Canada, remaining TPP members agree to revised deal without U.S.
by Andy Blatchford, The Canadian Press
Widely considered the main holdout to a revamped deal, Canada was blamed for scuttling an accord late last year. Ottawa now says it's secured the changes it was working toward
OTTAWA—Canada and the remaining members of the old Trans-Pacific Partnership agreed Jan. 23 to a revised trade agreement that will forge ahead without the United States and give Canadians more access to Japan’s massive economy.
The deal, which follows two days of high-level talks in Tokyo, was confirmed by a spokesman for International Trade Minister Francois-Philippe Champagne. The partners are now expected to work toward signing the agreement by early March.
The announcement came just hours after a Canadian government official said Ottawa was optimistic that a revised Asia-Pacific pact would be reached as early as Tuesday.
The official, who spoke on condition of anonymity, told The Canadian Press that Ottawa believed a deal could be struck, even as it pushed for more progress on negotiations surrounding the automotive and cultural sectors.
After the announcement, another Canadian government official said Champagne pressed his counterparts for an exemption on culture-related elements that had been part of the original deal.
Canada, the official said, will protect its cultural sector in the updated deal through legally binding side letters with each partner.
On autos, the official argued Canada made progress in support of its automotive sector and ensured it can compete anywhere on a level playing field. Canada, the official added, struck a bilateral deal with Japan to resolve non-tariff barriers on autos, including a binding dispute settlement mechanism. The official said it also reached a bilateral agreement with Malaysia to adjust auto rules-of-origin and is finalizing another one with Australia.
Canada, the second-largest economy among the partners, was widely considered the main holdout in the negotiations. Last fall, the pact was rebranded the Comprehensive and Progressive Agreement for Trans-Pacific Partnership.
The Tokyo negotiations were the first high-level talks since the leaders of the partner economies met in November on the sidelines of the Asia-Pacific Economic Co-operation summit in Danang, Vietnam.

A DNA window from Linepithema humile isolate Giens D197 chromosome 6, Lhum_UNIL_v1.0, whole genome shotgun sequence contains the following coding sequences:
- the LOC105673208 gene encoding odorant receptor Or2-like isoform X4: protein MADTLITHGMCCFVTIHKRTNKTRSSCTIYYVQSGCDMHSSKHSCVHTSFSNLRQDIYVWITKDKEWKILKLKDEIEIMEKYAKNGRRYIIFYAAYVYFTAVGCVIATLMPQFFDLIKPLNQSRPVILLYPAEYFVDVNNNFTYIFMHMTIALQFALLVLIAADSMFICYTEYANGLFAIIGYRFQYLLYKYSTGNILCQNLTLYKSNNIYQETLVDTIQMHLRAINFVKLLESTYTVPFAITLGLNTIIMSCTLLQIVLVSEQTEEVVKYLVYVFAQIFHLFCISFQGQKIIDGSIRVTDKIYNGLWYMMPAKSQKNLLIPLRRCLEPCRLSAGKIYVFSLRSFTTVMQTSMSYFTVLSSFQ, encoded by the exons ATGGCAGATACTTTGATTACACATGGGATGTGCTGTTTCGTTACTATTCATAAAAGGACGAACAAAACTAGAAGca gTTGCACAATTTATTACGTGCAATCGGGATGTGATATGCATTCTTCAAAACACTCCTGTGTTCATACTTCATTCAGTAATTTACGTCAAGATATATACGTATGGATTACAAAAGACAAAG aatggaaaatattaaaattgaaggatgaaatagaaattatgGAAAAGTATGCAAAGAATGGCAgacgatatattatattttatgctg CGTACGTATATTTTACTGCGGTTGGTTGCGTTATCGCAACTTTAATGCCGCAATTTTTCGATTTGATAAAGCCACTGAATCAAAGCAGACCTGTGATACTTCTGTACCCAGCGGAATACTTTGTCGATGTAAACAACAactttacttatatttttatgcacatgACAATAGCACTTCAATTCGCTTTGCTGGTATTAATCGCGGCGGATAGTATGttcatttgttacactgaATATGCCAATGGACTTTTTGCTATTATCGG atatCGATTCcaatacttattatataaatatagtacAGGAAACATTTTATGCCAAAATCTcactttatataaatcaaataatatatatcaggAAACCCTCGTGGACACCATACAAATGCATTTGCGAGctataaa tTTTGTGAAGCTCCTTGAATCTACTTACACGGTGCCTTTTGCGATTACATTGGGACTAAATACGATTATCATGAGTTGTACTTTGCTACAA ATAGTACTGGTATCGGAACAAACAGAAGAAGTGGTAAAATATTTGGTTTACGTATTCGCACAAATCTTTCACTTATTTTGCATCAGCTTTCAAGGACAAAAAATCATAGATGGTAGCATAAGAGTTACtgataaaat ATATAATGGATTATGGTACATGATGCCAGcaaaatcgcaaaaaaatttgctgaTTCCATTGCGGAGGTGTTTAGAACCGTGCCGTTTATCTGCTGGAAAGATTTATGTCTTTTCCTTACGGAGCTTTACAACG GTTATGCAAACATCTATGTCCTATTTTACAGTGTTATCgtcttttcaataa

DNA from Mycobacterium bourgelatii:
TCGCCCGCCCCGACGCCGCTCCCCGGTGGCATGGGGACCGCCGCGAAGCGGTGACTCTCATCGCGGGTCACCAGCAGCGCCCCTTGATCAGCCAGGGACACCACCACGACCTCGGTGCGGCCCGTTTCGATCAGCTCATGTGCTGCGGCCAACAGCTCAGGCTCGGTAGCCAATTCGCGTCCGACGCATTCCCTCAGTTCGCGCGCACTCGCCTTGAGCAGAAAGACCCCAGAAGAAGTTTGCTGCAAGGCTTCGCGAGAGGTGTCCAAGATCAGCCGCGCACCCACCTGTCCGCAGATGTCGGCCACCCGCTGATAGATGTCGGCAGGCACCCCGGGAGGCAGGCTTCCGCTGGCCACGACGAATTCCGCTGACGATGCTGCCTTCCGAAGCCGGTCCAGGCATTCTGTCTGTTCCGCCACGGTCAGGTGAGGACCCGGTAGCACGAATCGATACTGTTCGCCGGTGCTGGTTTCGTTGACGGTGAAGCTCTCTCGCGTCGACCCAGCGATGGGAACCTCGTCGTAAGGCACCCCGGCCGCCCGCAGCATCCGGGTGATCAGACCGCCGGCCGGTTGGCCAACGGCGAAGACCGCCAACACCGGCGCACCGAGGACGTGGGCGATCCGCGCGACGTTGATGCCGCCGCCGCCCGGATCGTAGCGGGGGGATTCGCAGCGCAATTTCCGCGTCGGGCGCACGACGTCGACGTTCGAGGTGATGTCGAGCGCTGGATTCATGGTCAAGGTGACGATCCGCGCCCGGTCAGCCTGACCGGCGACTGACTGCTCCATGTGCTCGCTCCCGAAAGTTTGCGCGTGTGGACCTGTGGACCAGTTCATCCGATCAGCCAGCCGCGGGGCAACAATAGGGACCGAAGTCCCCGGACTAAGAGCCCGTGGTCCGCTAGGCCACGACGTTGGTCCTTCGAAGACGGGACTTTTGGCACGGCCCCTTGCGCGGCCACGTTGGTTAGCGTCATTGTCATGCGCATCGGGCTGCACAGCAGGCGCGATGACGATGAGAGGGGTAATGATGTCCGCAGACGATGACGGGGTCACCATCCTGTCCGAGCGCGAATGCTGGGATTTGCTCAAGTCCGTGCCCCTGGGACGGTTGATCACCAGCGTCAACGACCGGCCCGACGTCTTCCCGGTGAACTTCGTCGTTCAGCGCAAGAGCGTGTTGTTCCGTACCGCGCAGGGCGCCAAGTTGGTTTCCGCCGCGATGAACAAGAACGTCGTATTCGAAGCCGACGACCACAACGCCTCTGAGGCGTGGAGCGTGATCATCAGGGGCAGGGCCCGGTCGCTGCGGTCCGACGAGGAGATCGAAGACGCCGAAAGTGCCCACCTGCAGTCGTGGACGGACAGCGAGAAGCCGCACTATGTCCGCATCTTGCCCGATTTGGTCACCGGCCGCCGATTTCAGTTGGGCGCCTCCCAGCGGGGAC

Prime Minister Justin Trudeau made international headlines there by deciding not to sign an agreement-in-principle on what became known as TPP11 following the U.S. withdrawal.
Trudeau’s decision in Vietnam to continue negotiating for a better deal, rather than striking an agreement, led to the abrupt cancellation of a TPP leaders’ meeting in Danang.
Many believed the original TPP had suffered a fatal blow when Donald Trump withdrew from the deal in one of his first acts as U.S. president.
The agreement was reached Tuesday as Canada faces a tough renegotiation of the North American Free Trade Agreement. NAFTA negotiators from Canada, the United States and Mexico are meeting in Montreal this week.
The government official said Trudeau had been bringing up the Asia-Pacific trade pact in recent months every time he’s had conversations with leaders from the other partner economies. Over the last week, he discussed the deal with the leaders of New Zealand and Chile by phone.
Trudeau also dispatched well-connected Vancouver Economic Commission chief executive Ian McKay as his personal envoy at this week’s negotiations in Japan, the official said. McKay, a former national director of Trudeau’s Liberal party, has “deep knowledge” of business in Japan and was engaging with the Japanese government at the highest level, they added.
McKay joined Canada’s chief and deputy chief negotiators in Tokyo for two days of talks that were scheduled to wrap up Tuesday.
The 11 remaining economies started working to salvage the deal after Trump withdrew.
Many of those leaders thought an agreement-in-principle was within reach in November when Trudeau decided not to sign the agreement-in-principle. The move made international headlines, as partner economies had been expecting him to come to an agreement.
He made headlines at the summit for how he went about declining the deal.
Trudeau’s decision to continue negotiating for a better deal, rather than striking an agreement, led to the abrupt cancellation of the leaders’ meeting on the sidelines of the summit.
The cancellation set off a confusing day of talks. Media reports directly blamed Canada and Trudeau for helping to scuttle the scheduled meeting.
But Trudeau later argued he had sent signals for days that he would not be rushed into a deal unless it was the right one.
At the time, trade ministers did agree to a number of changes to nudge negotiations closer to a deal, including stronger protections for the environment and labour rights. They also suspended controversial provisions from the original TPP related to intellectual property, which the Canadian tech sector had long called on Ottawa to remove from the deal.
Besides Canada, the new deal’s partners are Australia, Brunei, Chile, Japan, Malaysia, Mexico, New Zealand, Peru, Singapore, and Vietnam.
Most importantly, the deal will open up access for Canada to Japan’s economy, the third-largest in the world. Canada’s agricultural, seafood and forestry sectors would see some of the greatest benefits, the official said.
The official insisted that Champagne and Foreign Affairs Minister Chrystia Freeland also remained engaged with their counterparts in recent months.
They added that Trudeau’s principal secretary, Gerald Butts, met with Japan’s ambassador last week to discuss the deal.